OBJECTIVES: To analyse the relationship between the stated consumption of tobacco by pregnant women who say they smoked before pregnancy and the levels of cotinine in their urine at the start and end of pregnancy. DESIGN: Observational, longitudinal study. PARTICIPANTS: During 1997. Study group: 147 pregnant women at their first pre-natal visit to outclinics of the Hospital del Mar. Control group: 50 non-smoker pregnant women monitored during their pregnancy. MEASUREMENTS AND MAIN RESULTS: The numbers of cigarettes per day that they said they smoked on their first monitoring visit to our centre and at the last attendance before giving birth were recorded. Cotinine levels in the urine samples taken on these visits were measured. Mean cotinine in pregnant women who said they had given up smoking was higher than in non-smokers. There was a statistically significant linear relationship between the number of cigarettes stated and cotinine levels at the first and last pregnancy monitoring visits, as well as between the variation in the number of cigarettes and cotinine levels at these two visits. The negative predictive value of what they said about their tobacco habit was 82.9%. CONCLUSIONS: There was a certain under-declaration by pregnant smokers, although their statements of consumption and cotinine levels correlated closely. The under-declaration did not increase despite reiterated advice to stop smoking, which means that, despite its limitations, it could be a useful indicator for evaluating the effect of interventions aimed at stopping women smoking during pregnancy.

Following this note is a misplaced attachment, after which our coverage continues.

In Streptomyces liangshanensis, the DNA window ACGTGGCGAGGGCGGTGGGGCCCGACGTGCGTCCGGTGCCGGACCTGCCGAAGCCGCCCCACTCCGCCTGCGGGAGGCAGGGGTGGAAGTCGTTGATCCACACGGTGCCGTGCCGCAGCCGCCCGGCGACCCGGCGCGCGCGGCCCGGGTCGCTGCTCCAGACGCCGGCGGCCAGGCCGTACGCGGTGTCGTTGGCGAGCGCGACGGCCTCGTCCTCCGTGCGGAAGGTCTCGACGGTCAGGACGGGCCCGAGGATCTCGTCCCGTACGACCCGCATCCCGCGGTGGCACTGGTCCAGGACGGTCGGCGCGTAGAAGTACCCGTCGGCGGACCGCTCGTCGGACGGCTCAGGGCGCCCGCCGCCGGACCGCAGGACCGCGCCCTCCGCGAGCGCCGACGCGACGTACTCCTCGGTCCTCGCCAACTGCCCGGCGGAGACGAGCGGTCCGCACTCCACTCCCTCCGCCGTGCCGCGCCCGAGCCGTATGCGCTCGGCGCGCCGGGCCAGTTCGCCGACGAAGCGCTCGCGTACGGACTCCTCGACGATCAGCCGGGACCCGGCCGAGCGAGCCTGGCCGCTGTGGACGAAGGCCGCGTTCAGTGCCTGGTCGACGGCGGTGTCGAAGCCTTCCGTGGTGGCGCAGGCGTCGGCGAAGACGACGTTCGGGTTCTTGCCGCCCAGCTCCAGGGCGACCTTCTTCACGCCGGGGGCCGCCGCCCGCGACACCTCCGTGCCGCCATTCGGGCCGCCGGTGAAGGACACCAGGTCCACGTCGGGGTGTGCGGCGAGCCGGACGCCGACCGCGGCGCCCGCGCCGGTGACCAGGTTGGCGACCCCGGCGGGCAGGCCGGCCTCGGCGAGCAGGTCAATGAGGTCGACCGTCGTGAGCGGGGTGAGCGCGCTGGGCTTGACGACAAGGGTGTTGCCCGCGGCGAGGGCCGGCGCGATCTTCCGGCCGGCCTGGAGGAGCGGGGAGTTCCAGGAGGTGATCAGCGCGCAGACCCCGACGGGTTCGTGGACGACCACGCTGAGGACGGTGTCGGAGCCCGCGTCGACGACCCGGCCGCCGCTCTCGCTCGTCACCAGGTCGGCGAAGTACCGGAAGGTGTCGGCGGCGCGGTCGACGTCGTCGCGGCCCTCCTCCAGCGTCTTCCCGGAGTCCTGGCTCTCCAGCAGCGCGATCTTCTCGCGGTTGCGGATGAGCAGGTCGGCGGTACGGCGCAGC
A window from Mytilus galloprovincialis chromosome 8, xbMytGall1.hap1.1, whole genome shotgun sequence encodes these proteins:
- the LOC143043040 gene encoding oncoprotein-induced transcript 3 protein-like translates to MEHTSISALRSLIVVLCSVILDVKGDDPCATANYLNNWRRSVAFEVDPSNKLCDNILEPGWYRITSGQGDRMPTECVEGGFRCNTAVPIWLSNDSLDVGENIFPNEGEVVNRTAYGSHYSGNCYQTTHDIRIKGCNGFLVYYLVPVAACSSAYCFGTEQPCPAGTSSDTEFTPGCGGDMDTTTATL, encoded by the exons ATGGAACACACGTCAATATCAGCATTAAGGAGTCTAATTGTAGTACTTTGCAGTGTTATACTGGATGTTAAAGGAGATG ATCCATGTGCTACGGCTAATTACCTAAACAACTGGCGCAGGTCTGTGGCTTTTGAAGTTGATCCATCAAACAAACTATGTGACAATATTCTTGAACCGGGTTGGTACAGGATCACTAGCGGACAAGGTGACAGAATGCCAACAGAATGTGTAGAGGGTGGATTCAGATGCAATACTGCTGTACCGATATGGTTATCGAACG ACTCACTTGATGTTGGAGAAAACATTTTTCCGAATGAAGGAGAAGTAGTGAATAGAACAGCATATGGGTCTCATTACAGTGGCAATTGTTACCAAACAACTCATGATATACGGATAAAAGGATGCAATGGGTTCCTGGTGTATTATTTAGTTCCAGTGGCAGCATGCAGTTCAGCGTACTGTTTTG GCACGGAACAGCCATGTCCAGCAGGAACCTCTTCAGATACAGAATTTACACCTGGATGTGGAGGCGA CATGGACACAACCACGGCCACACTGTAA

|Translated title of the contribution||Validity of the declared tobacco consumption in pregnancy|
|Number of pages||4|
|State||Published - Nov 30 2000|
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